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Saturday, March 22, 2014

Comic Book Access Points- Do We Really Need Them?

Today, people say comic books are hard to get into. Publishers believe that they have to craft events like Marvel NOW! and DC’s NEW 52 to provide readers with an access point to the characters and the stories in serialized comics.

I’m wondering what exactly is a comic book “access point? The book where readers “jumped” onto a series. Because we didn’t need those back in the 1980s when I started collecting or the 1970s when my brother was collecting comics.

Back when I started collecting, there was no such thing as a “jumping on issue.” You just saw a comic, and if you liked the cover, you bought it. If the story was great, you bought more.

My first comic book when I really got serious about collecting was Iron Man #228 in 1988. (It came out in 1987, but it had been sitting on the newsstand for a while) It was in the middle of the Armor Wars, and featured Steve Rogers as the Captain. From that single issue I got into Iron Man, Captain America and the West Coast Avengers based on what I read.

Now this comic that got me hooked was in the middle of a storyline. But from what I read in that single issue of Iron Man, I was compelled to buy not only the next issue of Iron Man, but two more comics, Captain America and The West Coast Avengers. By the end of 1989 I was collecting at least 15-20 titles a month between Marvel and DC.

I remember Jim Shooter saying in his blog that every issue is an entry point. And I have to agree with him. Every issue of a comic book is going to be someone’s first. That’s why I believe every issue should have a great story.

The problem with today’s “event” model is that it tries to tell readers where they should start reading comics. That’s not what comics are about. That’s what they’ve never been about. New readers don’t buy comics based on dictated entry points. They discover them. They pick them up based on covers that tell great stories, and after they finish reading them they go out and buy more.

Entry points have always been dictated by the reader, not the publisher. That’s why I believe all these reboots fail. A new reader may discover a comic book well after an event like the New 52 or Marvel NOW! is over.

Or they may discover a title in the middle of a storyline like I did with Armor Wars over 25 years ago.

The critics of the past 20 years have complained that continuity keeps readers from discovering titles. And that’s their reasoning for pre-made entry points. But from what I’ve seen over the last 20 years that continuity really isn’t a problem. It’s bad storytelling that’s been the problem.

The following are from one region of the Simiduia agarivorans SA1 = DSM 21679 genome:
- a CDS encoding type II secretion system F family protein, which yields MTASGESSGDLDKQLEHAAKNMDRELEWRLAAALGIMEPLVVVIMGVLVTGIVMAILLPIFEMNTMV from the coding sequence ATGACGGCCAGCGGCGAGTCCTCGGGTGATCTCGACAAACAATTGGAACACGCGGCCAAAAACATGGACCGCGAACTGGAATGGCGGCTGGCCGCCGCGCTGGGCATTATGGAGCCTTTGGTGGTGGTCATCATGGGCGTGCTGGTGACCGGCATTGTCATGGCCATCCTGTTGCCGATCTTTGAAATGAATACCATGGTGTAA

As I stated before, every comic is someone’s first. And if the story doesn’t knock the readers’ socks off then they don’t have the incentive to buy in and continue buying more issues.

One of the big problems with all these reboots and re-numberings is that it keeps the new reader from having that access to the decades of past continuity. With a pre-made entry point designed in every new number one issue, the new reader can pick and choose to discard parts of a characters’ history. When the series ends, in 12, 24, or 36 issues, the reader can choose to just stop buying that characters’ adventures.

But when there’s solid storytelling in a serial like a comic book, there’s that compulsion to buy into the adventures and dig into those back issues for more comics. That’s when the first issue the new reader buys has the possibility of turning into more than 36 comics or a couple of trades.

Personally, I believe every story is an entry point. And I apply that concept in my own serialized publications like the Isis series. When I write Isis stories, I make an effort to make sure every story is an entry point. Because I know every story will be someone’s first experience with the character.

And the readers have been responding. Many readers start at different points in the Isis series, whether it’s the first book Isis, or a middle book of the modern Isis series like Isis: The Beauty Myth. Usually after they finish one book they come back and buy the rest of the series.

From the feedback I’m receiving from the Isis series, I’m finding it’s the storytelling that keeps them coming back for the back stories. So it’s imperative for a publisher to tell great stories from day one and keep telling great stories. When the first issue a reader picks up is great, then readers have the incentive to keep buying more comics in the future.

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